Training at Chishamiso

Kudzi, Trevor, Tessa, and Nathan at a teaching training Seminar at Chishamiso Primary School

Kudzi, Trevor, Tessa, and Nathan at a teaching training Seminar at Chishamiso Primary School

Our Eudo training team just added our fifth school, Chishamiso Primary School. We are so thankful to the teachers making room in their busy schedules to walk through how to use Eudo resources at their school. During the presentation, Mrs. Kwari, the headmistress of the school, was willing to come forward and be part of a skit. We are thankful for the school’s warm welcome and look forward to partnering together to help raise up the next generation.

Mrs. Kwari volunteering to be part of a skit in teaching training.

Mrs. Kwari volunteering to be part of a skit in teaching training.

Are you ready to go lizard hunting?


Have you ever tried to explain a great experience in worship to someone only to realize they weren’t really getting it? After a passionate attempt to explain it to them we throw our hands up and say, “Well, I guess you just had to be there.” Sometimes the best words still fall short of telling the whole story. 

I wonder if that’s what Philip was feeling in John 1:45. Philip has met Jesus and is running to try to explain to his friend, Nathaniel, why he should come and meet Jesus too. Nathaniel doesn’t seem convinced and poses a cynical question to Philip. Philip is wise enough to know when it’s not a good idea to argue. He doesn’t even respond to Nathaniel’s question. Instead, Philip says, “Well, come and see for yourself.” 

There is a great Shangaan proverb which says Mahlo ya kwahle ya tiva hi muyevuri, or literally  The eyes of the lizard are only seen by the hunter who kills it. The meaning of the proverb is that somethings can’t be known until you experience them for yourself. We can listen to stories from our friends or family, but ultimately the gospel is something we need to experience personally. When kids in Zimbabwe get to hear a bible story tied to things in their own life, by their own teacher, it allows them to experience the gospel in a whole new way.

The next time someone seems ready to argue or be cynical about life, maybe you need to ask them, “When’s the last time you stared a lizard in the face?” You can remind them that some things need to be experienced firsthand, so why not come and check it out. We are confident that our Savior will not disappoint and that God alone has the power to soften hearts and open eyes. So, what’d you say, up for some lizard hunting?

Zimbabwe Update

The elections did not go smoothly. There were small outbreaks of violence alongside accusations that the election results were invalid. Despite these setbacks, the country still progresses in a positive direction. Multiple countries are engaged in talks with Zimbabwe to increase business and trade. I am reminded of the fact that the success of the Kingdom of God is not tied to worldly powers. In fact, when things are difficult, the impact of teaching on things like courage, patience, and endurance become all the more important. Both teachers and students need the encouragement and a reminder that God specializes in bringing hope to hopeless situations. There are many signs that things could be brighter for Zimbabwe in the coming years, but even if they are not, the church will just shine all the more.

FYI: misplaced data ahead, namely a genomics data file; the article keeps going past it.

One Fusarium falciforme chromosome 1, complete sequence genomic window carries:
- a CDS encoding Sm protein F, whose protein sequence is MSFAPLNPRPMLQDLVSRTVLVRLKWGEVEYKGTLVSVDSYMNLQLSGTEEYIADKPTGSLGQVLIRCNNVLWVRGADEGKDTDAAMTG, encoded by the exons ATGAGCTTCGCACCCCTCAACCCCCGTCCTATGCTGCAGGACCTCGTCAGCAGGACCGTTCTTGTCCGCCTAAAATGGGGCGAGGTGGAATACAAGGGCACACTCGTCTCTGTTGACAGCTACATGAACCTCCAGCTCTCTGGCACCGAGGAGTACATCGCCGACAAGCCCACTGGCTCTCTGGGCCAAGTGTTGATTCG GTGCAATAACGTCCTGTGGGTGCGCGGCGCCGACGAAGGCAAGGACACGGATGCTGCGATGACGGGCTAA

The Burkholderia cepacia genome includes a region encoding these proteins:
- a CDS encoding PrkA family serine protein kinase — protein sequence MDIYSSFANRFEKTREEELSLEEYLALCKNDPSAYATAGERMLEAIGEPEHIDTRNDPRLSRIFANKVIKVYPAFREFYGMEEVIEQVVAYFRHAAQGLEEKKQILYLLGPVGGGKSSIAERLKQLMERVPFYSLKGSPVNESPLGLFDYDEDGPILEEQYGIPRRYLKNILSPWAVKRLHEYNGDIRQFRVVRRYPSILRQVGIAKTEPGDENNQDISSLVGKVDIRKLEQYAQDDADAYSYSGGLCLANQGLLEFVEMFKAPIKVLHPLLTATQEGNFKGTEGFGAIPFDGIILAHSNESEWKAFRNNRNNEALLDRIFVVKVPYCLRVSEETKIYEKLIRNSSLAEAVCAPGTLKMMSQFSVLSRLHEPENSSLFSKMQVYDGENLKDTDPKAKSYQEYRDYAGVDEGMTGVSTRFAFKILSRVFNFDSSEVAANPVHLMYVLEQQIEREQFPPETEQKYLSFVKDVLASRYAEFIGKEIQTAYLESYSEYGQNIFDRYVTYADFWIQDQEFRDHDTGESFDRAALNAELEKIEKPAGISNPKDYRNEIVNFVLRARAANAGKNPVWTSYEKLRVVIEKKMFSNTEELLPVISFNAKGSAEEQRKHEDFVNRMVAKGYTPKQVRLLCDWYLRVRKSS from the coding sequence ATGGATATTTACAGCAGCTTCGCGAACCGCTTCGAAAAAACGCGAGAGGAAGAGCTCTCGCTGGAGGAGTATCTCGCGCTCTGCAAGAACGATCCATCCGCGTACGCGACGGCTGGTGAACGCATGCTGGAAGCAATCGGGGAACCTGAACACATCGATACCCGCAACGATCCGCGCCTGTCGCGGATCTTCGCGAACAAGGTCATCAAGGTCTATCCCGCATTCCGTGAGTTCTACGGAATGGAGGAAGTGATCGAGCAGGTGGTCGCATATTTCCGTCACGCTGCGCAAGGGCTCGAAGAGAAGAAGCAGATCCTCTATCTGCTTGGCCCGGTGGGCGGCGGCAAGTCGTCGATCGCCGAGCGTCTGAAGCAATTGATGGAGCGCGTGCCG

Lawson Family Update

Our last Sunday at Woodruff Road Christian Church is September 16. We move out of our apartment the following Monday. The tension around Zimbabwe elections may slow down our immigration paper-work, but we still hope to move to Zimbabwe in the fall. It is likely we will be USA until at least the end of October. The extra time will gives us the perfect opportunity to come meet with groups and present more about what Eudo is doing.

Pull in Your Tail!

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Have you ever tried to teach a family member how to do something new? There is a strong temptation when we see someone doing something ‘wrong’ to step in and quickly take over. Sometimes the best thing we can do is give someone instructions and then step away and let them try on their own. There is a Shona proverb that goes: 

Gudo guru peta muswe kuti vadiki vagokutya, which translates to, 

“Pull in your tail, old baboon, so the children can play.” 

If the old baboon is too close, the younger generation will accidentally step on his tail and the older baboon will have to react in order to keep the respect of the group. If we want to raise up the next generation well, sometimes we need to take a step back and allow those who are younger to lead. One of the greatest ways to help kids feel valuable is not by telling them they are valuable, but by entrusting them to do something of value.